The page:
While a growing number of states have been legalizing medical and even recreational use of marijuana, the popular plant remains illegal in New York. However, an upcoming pair of new medical marijuana bills in the Legislature and Governor Andrew Cuomo’s proposal to decriminalize possession of small amounts of the drug may signal the Empire State is on its way to looser marijuana regulations.
Earlier today, Abe George, a former prosecutor in the Manhattan district attorney’s office and a candidate next year against incumbent Brooklyn D.A. Joe Hynes announced one of his key campaign platforms will be relaxing penalties for marijuana possession.
“As a career prosecutor who spent considerable time investigating and prosecuting drug crimes, I have seen first hand how valuable resources have been wasted enforcing antiquated marijuana laws rather than fighting crimes that directly impact the public good,” Mr. George said in a statement that also noted anti-marijuana laws’ disproportionate effect on young minorities. “Brooklyn, which has long led the city in homicides and shootings, cannot wait until the New York State Legislature acts at some unknown time to finally decriminalize marijuana possession.”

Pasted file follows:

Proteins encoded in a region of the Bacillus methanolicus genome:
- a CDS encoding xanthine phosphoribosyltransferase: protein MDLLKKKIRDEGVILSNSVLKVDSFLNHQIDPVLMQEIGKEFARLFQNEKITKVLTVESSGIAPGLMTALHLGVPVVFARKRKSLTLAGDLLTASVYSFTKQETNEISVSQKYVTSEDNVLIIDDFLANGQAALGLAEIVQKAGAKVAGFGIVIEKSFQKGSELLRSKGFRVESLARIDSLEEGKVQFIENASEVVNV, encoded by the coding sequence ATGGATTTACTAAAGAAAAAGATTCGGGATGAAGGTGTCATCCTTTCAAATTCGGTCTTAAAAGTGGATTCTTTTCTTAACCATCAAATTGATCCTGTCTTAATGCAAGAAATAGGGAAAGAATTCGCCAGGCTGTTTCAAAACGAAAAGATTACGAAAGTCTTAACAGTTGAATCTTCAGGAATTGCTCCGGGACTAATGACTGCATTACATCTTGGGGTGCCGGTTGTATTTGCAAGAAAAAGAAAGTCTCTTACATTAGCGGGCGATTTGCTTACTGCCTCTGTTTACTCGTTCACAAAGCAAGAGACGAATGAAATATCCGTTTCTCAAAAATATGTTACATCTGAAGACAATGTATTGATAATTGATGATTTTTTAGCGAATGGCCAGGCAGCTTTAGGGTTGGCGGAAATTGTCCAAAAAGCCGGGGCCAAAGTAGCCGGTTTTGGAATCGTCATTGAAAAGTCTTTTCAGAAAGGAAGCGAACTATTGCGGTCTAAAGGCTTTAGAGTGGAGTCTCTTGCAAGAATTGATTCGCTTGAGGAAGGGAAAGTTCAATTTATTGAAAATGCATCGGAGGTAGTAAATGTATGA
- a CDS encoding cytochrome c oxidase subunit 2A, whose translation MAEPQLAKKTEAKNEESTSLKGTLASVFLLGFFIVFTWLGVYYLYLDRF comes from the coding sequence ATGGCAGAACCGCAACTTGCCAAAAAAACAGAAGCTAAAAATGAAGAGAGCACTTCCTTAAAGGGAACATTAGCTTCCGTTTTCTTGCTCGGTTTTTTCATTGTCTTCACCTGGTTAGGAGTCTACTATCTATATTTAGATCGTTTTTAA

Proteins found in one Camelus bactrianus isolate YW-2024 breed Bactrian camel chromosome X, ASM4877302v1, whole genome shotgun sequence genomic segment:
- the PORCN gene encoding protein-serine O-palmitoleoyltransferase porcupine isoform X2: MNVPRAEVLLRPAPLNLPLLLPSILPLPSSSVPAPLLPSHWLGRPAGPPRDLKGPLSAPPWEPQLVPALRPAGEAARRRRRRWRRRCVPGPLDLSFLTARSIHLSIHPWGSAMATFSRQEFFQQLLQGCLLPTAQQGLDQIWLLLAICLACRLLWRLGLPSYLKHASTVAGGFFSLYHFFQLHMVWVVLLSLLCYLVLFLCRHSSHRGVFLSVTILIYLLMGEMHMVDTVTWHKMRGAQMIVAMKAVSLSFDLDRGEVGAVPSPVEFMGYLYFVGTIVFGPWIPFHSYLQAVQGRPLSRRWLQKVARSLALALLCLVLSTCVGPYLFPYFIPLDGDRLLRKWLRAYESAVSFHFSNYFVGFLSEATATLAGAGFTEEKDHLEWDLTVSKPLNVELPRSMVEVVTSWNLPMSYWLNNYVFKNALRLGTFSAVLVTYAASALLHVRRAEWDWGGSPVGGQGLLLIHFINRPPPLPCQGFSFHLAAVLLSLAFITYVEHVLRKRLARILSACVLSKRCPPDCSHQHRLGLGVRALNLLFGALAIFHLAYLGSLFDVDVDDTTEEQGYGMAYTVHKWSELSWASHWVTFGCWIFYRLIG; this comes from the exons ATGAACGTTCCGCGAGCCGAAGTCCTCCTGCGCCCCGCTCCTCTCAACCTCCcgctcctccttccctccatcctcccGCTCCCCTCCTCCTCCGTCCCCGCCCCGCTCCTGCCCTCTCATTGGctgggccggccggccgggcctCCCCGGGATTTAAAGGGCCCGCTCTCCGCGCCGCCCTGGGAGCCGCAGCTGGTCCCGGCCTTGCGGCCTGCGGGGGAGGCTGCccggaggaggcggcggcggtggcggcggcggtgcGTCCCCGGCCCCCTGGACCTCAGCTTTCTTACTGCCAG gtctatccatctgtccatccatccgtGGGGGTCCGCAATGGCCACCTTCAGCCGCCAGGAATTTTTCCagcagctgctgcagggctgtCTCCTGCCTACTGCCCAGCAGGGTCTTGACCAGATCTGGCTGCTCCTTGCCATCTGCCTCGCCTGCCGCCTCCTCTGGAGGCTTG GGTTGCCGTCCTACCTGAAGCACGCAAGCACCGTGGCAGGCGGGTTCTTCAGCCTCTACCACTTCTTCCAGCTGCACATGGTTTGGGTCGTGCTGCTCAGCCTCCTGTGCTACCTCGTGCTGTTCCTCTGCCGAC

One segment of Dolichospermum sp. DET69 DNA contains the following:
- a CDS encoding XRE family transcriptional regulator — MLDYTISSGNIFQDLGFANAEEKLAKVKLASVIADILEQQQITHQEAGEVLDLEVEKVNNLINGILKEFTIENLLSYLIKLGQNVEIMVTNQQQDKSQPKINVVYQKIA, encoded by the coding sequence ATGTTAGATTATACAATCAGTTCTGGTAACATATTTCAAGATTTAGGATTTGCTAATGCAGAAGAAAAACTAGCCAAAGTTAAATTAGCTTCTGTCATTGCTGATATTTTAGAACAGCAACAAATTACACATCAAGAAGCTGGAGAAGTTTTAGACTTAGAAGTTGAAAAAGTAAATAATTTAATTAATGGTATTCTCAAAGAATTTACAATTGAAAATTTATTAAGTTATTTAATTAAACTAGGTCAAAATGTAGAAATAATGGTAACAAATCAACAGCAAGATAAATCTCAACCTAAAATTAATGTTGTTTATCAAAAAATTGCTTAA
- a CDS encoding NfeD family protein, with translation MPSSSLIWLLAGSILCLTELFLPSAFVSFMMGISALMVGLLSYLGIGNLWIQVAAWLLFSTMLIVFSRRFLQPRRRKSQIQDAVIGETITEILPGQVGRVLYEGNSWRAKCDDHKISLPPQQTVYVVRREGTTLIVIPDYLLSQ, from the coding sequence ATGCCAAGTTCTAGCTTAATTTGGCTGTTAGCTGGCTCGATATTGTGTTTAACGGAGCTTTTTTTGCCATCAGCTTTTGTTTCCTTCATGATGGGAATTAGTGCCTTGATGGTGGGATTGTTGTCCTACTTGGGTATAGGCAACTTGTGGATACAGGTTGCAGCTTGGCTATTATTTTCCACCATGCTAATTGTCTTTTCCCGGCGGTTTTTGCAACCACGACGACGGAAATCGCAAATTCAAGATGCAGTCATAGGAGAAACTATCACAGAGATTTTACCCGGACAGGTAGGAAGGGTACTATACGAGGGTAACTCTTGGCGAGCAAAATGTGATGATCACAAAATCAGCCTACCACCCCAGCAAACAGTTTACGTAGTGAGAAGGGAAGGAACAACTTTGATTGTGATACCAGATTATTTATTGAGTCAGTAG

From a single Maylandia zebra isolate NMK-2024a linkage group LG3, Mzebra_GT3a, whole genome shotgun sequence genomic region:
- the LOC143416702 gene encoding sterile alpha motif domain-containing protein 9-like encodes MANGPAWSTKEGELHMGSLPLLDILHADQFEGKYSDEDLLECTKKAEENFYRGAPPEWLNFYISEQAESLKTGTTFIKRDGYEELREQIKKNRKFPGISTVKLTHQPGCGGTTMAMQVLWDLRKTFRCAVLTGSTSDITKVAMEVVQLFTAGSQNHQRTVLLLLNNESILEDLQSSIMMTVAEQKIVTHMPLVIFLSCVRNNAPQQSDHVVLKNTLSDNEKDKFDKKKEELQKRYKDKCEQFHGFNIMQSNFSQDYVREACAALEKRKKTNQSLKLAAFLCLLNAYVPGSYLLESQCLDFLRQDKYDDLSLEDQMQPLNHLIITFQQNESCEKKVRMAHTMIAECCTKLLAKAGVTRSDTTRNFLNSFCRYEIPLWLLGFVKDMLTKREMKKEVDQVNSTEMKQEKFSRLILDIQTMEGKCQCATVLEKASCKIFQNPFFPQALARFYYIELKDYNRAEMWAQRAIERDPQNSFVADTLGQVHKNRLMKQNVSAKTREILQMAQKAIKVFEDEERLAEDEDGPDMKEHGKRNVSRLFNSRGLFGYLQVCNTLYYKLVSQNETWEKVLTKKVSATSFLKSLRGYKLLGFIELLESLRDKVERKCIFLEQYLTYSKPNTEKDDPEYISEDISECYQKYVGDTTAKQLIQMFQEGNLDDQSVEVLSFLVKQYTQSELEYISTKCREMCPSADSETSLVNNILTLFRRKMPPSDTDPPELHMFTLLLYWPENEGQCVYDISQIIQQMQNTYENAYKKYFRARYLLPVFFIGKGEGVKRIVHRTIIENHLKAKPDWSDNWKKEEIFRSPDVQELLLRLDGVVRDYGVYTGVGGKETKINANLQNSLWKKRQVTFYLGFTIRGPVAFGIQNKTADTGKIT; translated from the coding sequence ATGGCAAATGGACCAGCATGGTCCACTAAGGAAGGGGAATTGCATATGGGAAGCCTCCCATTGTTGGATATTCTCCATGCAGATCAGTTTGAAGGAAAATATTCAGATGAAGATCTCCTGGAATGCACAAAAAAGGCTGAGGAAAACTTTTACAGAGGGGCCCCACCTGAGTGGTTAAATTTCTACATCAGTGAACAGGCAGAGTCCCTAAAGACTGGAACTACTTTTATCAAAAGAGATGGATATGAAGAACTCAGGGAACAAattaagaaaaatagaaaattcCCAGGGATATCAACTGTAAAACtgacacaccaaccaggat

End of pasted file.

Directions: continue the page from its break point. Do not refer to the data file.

The Colbert Report devoted one of its segments to Albany politics last night, complete with a particularly amusing image of Governor Andrew Cuomo with a The Cat in the Hat-style hat on. The topic? Mr. Cuomo pushing the State Legislature to combine any pay raise for themselves with several other policies he would like to be passed. However, Stephen Colbert, as he is wont to do, focused solely on the Cuomo-backed legislation reducing the penalty for having less than 25 grams of marijuana to a violation.
This morning, Buzzfeed published excerpts from Dave Maraniss’ upcoming biography of Barack Obama that detail the president’s usage of marijuana in high school and his years at Occidental College. Mr. Maraniss revealed some of the common names for pot stains in Hawaii, the specific weed slang employed by President Obama and his buddies at Punahou high school and their preferred smoking soundtrack (Blue Oyster Cult, Stevie Wonder and Aerosmith).